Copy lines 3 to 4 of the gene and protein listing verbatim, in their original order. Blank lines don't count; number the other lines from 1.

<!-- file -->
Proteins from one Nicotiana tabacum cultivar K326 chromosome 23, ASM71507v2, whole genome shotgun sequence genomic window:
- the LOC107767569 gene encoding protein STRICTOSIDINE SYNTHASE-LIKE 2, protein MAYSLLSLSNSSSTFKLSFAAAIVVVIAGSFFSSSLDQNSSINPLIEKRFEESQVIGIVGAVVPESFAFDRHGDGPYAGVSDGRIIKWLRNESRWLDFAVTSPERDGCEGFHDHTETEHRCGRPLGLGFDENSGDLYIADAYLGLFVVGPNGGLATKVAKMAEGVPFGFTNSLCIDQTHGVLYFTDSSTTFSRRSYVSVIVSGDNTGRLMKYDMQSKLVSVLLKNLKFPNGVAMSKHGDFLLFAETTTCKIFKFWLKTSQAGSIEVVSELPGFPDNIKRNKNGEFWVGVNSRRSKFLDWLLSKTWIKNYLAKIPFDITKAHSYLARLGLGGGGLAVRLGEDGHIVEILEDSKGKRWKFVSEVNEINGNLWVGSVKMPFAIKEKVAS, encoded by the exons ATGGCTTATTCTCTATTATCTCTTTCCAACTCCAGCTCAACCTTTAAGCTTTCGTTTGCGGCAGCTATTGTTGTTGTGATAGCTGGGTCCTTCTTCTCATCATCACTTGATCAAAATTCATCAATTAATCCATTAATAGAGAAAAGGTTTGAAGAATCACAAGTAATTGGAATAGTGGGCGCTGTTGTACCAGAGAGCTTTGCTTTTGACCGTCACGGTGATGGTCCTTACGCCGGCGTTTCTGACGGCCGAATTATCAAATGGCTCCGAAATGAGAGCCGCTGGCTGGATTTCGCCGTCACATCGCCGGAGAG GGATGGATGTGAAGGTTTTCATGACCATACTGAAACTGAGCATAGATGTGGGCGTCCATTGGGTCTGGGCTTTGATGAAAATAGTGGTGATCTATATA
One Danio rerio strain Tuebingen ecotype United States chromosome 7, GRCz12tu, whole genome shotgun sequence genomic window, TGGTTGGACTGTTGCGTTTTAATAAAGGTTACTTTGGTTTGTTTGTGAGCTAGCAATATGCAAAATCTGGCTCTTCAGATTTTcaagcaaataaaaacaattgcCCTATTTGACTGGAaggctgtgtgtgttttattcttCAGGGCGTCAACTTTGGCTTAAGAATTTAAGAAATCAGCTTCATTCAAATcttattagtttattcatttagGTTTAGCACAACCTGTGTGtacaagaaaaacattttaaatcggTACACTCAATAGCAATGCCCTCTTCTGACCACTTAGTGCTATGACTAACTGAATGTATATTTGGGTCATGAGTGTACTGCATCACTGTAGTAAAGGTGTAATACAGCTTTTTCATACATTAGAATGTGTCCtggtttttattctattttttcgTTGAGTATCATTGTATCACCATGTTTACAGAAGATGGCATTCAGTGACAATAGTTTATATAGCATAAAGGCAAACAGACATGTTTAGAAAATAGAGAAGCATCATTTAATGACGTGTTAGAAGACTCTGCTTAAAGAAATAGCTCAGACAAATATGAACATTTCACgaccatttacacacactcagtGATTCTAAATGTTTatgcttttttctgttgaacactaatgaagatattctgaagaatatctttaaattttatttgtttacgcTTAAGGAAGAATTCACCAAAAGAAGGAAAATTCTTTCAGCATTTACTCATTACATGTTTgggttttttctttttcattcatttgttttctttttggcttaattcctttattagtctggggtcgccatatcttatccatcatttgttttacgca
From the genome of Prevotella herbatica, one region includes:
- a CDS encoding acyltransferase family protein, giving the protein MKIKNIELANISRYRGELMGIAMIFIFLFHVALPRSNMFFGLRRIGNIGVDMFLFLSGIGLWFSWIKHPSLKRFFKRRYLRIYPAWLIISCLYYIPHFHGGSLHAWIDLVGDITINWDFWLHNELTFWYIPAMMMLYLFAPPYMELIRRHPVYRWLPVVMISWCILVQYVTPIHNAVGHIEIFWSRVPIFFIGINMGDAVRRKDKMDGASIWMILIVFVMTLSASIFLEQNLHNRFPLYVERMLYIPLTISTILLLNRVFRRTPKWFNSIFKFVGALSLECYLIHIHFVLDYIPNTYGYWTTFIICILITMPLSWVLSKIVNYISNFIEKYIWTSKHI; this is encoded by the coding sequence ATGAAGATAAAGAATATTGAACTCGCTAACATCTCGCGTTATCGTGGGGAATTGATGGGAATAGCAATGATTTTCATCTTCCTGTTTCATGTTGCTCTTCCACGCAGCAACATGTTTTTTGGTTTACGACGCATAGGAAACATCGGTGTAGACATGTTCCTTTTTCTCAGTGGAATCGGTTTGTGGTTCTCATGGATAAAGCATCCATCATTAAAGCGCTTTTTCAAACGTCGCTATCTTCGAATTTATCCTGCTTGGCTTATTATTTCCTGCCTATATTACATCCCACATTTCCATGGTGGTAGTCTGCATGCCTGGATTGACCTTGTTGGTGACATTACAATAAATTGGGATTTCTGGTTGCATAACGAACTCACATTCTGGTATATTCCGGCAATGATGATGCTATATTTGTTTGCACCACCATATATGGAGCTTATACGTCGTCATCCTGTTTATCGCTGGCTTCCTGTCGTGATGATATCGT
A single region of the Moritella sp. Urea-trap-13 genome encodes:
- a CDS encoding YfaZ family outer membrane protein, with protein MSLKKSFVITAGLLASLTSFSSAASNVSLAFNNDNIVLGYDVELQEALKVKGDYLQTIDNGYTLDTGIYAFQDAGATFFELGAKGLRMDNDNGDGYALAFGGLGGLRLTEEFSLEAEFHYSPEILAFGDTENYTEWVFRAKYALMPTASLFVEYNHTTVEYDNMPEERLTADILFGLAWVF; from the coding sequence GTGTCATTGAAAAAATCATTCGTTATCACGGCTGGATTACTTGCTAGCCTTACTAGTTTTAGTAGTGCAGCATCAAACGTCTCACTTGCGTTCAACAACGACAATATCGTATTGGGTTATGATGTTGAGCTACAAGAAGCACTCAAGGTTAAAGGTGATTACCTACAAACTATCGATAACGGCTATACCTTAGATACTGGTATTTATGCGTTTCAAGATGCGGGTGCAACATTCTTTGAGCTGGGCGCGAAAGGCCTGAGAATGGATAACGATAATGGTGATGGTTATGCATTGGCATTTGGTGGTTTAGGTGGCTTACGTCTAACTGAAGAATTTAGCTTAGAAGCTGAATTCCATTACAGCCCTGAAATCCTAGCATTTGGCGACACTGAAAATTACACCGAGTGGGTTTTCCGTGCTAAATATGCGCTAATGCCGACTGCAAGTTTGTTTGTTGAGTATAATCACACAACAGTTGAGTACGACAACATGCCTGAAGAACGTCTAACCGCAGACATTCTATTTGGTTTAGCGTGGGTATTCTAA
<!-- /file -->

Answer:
One Danio rerio strain Tuebingen ecotype United States chromosome 7, GRCz12tu, whole genome shotgun sequence genomic window, TGGTTGGACTGTTGCGTTTTAATAAAGGTTACTTTGGTTTGTTTGTGAGCTAGCAATATGCAAAATCTGGCTCTTCAGATTTTcaagcaaataaaaacaattgcCCTATTTGACTGGAaggctgtgtgtgttttattcttCAGGGCGTCAACTTTGGCTTAAGAATTTAAGAAATCAGCTTCATTCAAATcttattagtttattcatttagGTTTAGCACAACCTGTGTGtacaagaaaaacattttaaatcggTACACTCAATAGCAATGCCCTCTTCTGACCACTTAGTGCTATGACTAACTGAATGTATATTTGGGTCATGAGTGTACTGCATCACTGTAGTAAAGGTGTAATACAGCTTTTTCATACATTAGAATGTGTCCtggtttttattctattttttcgTTGAGTATCATTGTATCACCATGTTTACAGAAGATGGCATTCAGTGACAATAGTTTATATAGCATAAAGGCAAACAGACATGTTTAGAAAATAGAGAAGCATCATTTAATGACGTGTTAGAAGACTCTGCTTAAAGAAATAGCTCAGACAAATATGAACATTTCACgaccatttacacacactcagtGATTCTAAATGTTTatgcttttttctgttgaacactaatgaagatattctgaagaatatctttaaattttatttgtttacgcTTAAGGAAGAATTCACCAAAAGAAGGAAAATTCTTTCAGCATTTACTCATTACATGTTTgggttttttctttttcattcatttgttttctttttggcttaattcctttattagtctggggtcgccatatcttatccatcatttgttttacgca
From the genome of Prevotella herbatica, one region includes: